1. A city of talend

Groningen is the main municipality and the capital city of the most northern province of the Netherlands. 
With a population of 200,000, it is the largest city in the north of the Netherlands. An old city, Groningen was the regional power of the northern Netherlands, a semi-independent city-state and member of the German Hanseatic League. Groningen is a university city: it houses the University of Groningen (about 30,000 students) and the Hanze University of Applied Sciences (about 25,000 students). Groningen is the youngest city of the Netherlands: most people are between 20-24 years old: Groningen is a city of talent.

The University of Groningen is an internationally oriented university with 30,000 students. 
It is over 400 years old and is well known to be innovative and research-driven. It is rooted as the number-one knowledge hub for the Northern Netherlands. The University of Groningen is proud to be among the global elite with a classification in the top 100 of the Shanghai ARWU and the QS World University ranking lists, two of the most influential ranking lists in the academic world.

The University Medical Center Groningen (UMCG) is a city within a city located in the center of Groningen. It is one of the largest hospitals in the World, offering superregional tertiary care to the northern part of the Netherlands.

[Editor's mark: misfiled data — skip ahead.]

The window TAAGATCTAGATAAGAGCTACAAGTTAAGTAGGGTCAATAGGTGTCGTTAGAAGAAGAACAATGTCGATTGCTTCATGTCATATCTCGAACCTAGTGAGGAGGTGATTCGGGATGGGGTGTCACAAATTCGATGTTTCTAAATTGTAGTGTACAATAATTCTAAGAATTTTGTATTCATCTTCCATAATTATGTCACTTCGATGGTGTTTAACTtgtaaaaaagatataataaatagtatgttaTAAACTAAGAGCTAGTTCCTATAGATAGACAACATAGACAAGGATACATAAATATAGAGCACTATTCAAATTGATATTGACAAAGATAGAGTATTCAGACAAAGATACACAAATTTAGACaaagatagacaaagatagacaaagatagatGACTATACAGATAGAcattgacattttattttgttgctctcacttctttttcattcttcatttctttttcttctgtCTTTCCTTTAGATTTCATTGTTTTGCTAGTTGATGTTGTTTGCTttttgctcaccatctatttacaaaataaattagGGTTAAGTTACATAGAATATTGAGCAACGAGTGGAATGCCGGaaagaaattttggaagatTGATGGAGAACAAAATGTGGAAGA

The medical center employs almost 13,000 people; numbers almost 1500 beds; educates about 1000 PhD students per year; and provides specialty training at its state of the art facilities for over 750 physicians.

The UMCG has a strong focus on healthy ageing, initiating the cohort study LifeLines (165,000 volunteers), the Center for Geriatric Medicine and the European Research Institute on the Biology of Ageing (ERIBA). Research at the UMCG is characterised by a combination of fundamental and patient oriented clinical research. The interaction between these two stimulates the development of new opportunities, like the Biomaterials Development Center. Problems that occur in the clinical practice act as a catalyst that sets new fundamental research in motion, whereas on the other hand, fundamental research often triggers new clinical possibilities.

2. Regional theme of Healthy Ageing

The Healthy Ageing Campus is strategically located to serve a wide range of markets within Europe and beyond. The central geographical position of the Healthy Ageing Campus, combined with an excellent infrastructure, are only some of the reasons why numerous European, American and Asian companies have established their facilities on the Healthy Ageing Campus.

The Northern Netherlands has been declared a reference site in the field of Active & Healthy Ageing by the European Commission. The approach in the Northern Netherlands is integral and multidisciplinary, aimed at the total lifecycle with a special focus on prevention. Investing in prevention can, in time, save billions of euros a year, but more importantly provide us with a better quality of life.

“Bringing together applied scientific research and the private sector creates a crucible that leads to new innovations”